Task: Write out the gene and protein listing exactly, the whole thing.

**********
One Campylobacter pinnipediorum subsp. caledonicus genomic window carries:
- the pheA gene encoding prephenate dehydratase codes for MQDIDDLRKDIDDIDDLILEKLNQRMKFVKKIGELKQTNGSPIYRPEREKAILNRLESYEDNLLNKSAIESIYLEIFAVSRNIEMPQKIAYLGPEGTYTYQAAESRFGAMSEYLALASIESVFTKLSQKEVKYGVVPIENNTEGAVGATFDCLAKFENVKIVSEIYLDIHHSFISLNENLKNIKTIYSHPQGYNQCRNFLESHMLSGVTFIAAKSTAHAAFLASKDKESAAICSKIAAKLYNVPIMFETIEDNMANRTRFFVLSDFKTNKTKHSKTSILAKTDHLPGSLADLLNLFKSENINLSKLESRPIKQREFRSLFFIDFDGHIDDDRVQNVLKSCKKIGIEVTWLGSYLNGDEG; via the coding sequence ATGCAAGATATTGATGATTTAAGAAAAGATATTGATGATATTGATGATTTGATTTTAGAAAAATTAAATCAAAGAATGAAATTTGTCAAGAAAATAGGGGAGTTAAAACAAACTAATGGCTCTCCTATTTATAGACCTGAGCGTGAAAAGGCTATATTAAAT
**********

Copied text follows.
One Campylobacter pinnipediorum subsp. caledonicus genomic window carries:
- the pheA gene encoding prephenate dehydratase codes for MQDIDDLRKDIDDIDDLILEKLNQRMKFVKKIGELKQTNGSPIYRPEREKAILNRLESYEDNLLNKSAIESIYLEIFAVSRNIEMPQKIAYLGPEGTYTYQAAESRFGAMSEYLALASIESVFTKLSQKEVKYGVVPIENNTEGAVGATFDCLAKFENVKIVSEIYLDIHHSFISLNENLKNIKTIYSHPQGYNQCRNFLESHMLSGVTFIAAKSTAHAAFLASKDKESAAICSKIAAKLYNVPIMFETIEDNMANRTRFFVLSDFKTNKTKHSKTSILAKTDHLPGSLADLLNLFKSENINLSKLESRPIKQREFRSLFFIDFDGHIDDDRVQNVLKSCKKIGIEVTWLGSYLNGDEG; via the coding sequence ATGCAAGATATTGATGATTTAAGAAAAGATATTGATGATATTGATGATTTGATTTTAGAAAAATTAAATCAAAGAATGAAATTTGTCAAGAAAATAGGGGAGTTAAAACAAACTAATGGCTCTCCTATTTATAGACCTGAGCGTGAAAAGGCTATATTAAAT